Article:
Realistically only Ferrari and Leclerc can be title challengers. I don’t see any other driver/team combination able to fight internally and externally over 24 races. Even then, Ferrari will only be successful if they commit all their resources to Charles and his driving style. Charles in turn needs to tone down his speed and develop consistency, as he showed in the final act of the 23 season. I think this new contract is a signal of intent from both sides, a recognition that Max is borderline peerless at the moment and it’ll take a Hakkinen-esque performance from team and driver, in complete harmony to beat Red Bull.

    I think Ferrari can provide the car, Vasseur the direction and Leclerc the driving quality but as we saw in the Dominicali-Alonso days, 2 out of 3 is not good enough.

    1. Spot on assessment except Ferrari being able to provide a car in my opinion.

    2. Hm, to do so, Ferrari needs to do what Charles is seemingly doing – learn from Carlos that the drivers ARE often doing a better job then their teams strategy department, and CHANGE to improve that.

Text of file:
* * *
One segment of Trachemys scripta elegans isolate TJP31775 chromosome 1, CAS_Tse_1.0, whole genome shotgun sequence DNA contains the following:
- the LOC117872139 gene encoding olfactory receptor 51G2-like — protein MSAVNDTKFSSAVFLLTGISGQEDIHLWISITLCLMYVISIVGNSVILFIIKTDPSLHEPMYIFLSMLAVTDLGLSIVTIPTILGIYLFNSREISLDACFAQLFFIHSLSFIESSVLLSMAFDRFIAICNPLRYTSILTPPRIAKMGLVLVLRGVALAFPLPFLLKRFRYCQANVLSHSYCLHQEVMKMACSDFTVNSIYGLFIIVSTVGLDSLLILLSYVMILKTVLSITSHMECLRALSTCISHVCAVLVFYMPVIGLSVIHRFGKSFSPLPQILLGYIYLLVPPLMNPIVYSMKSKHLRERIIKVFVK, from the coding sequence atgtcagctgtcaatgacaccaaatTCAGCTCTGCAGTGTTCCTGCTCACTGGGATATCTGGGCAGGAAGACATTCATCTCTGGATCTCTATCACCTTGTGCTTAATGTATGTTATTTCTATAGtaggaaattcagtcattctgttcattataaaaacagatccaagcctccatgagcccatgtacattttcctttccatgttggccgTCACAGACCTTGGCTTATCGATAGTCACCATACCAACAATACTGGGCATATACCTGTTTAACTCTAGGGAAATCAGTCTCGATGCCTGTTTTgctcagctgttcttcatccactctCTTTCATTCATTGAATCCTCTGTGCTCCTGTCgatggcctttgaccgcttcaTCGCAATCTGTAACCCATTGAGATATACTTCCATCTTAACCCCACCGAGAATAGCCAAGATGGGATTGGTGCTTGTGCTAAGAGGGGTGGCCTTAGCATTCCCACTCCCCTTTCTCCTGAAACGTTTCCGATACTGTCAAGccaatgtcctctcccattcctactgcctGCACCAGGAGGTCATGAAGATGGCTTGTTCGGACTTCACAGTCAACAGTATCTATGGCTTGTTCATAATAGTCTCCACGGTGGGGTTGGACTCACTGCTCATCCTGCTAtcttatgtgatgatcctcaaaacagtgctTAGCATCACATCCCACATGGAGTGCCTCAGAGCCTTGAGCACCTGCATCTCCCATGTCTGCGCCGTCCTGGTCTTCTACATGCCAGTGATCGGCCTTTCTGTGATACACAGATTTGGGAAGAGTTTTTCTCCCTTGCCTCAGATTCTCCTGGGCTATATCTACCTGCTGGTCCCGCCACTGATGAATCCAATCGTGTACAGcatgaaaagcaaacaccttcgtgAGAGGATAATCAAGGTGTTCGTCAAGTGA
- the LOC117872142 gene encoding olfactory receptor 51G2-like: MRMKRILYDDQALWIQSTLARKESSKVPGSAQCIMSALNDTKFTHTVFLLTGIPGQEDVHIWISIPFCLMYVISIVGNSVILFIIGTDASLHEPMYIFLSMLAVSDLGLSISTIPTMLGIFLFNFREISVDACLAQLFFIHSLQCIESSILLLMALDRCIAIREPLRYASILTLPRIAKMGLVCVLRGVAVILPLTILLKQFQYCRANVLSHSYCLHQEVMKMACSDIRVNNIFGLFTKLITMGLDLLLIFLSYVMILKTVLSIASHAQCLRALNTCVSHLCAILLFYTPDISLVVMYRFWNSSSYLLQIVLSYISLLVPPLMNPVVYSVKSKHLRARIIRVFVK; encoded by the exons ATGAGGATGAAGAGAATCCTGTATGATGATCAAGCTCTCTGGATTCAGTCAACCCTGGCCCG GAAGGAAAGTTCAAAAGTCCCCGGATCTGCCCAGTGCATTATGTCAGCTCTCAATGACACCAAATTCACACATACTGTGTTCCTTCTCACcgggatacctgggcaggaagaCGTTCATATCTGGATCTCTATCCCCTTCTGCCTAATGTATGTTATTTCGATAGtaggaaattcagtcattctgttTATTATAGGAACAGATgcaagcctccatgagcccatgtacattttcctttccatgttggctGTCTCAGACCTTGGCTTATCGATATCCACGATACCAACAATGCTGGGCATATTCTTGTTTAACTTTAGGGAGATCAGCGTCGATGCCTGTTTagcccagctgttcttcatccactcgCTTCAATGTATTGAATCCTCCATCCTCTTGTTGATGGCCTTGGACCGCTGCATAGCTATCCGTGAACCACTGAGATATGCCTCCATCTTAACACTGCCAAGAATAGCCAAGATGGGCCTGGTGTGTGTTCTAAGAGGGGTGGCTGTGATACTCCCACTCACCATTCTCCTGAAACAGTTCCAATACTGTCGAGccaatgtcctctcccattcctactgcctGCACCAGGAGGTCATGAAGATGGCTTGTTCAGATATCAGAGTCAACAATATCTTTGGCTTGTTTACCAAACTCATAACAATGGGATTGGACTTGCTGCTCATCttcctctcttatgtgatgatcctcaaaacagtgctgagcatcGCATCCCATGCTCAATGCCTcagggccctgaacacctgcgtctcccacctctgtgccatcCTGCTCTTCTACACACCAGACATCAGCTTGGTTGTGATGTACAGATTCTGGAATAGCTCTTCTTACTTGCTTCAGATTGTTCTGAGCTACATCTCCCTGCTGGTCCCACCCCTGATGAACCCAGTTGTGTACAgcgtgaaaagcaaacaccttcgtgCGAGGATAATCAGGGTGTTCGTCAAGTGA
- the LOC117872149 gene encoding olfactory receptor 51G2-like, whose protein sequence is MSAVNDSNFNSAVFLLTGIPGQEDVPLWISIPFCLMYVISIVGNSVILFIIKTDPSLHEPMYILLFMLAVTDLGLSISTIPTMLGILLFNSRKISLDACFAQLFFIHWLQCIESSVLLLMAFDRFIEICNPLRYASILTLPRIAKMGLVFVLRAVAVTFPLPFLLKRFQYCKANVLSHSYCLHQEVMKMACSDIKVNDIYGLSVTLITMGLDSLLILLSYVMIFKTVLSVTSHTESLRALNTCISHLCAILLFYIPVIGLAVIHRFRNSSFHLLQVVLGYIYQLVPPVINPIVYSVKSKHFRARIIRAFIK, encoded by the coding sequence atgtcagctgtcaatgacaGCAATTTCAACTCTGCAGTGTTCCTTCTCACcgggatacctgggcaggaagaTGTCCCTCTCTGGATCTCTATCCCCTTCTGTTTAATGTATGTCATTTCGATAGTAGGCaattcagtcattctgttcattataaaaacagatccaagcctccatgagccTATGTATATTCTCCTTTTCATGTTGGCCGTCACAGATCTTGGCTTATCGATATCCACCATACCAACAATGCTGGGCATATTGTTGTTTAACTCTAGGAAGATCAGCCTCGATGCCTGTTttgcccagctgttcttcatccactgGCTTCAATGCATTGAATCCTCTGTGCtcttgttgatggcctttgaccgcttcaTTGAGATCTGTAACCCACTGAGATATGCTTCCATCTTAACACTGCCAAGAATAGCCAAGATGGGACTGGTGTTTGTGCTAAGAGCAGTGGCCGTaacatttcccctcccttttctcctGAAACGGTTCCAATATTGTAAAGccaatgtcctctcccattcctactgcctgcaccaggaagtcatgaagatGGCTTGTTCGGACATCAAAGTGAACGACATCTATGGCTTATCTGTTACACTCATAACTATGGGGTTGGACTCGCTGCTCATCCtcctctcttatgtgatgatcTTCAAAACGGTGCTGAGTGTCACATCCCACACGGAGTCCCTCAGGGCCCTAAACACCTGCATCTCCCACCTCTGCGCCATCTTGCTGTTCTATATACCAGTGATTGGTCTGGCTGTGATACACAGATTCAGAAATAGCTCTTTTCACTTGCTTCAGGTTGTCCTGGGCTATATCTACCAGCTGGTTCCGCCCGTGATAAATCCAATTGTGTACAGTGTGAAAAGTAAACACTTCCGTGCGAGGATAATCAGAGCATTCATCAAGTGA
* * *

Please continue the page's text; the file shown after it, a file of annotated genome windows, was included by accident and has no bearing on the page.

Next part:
Until the team learns to upgrade by building upon their strong points, learns to execute pitstops, device and execute the right strategies and yeah, that includes the team quickly arranging the order of their drivers to maximise results overall instead of dallying for laps while viewers are amused by arguments and waiting to see opportunities disappear.

      Sorry, I just don’t see it happening at Ferrari for a boatload of reasons. I do think Vasseur has it in him to change this team, but I am not convinced he will be given enough leeway to actually do it. And I am not convinced either Charles or Carlos are the drivers to make it count at the right moment.
      But I’d be happy to see them grow into something they aren’t, since the sport would only benefit from more serious competition to Red Bull/Max.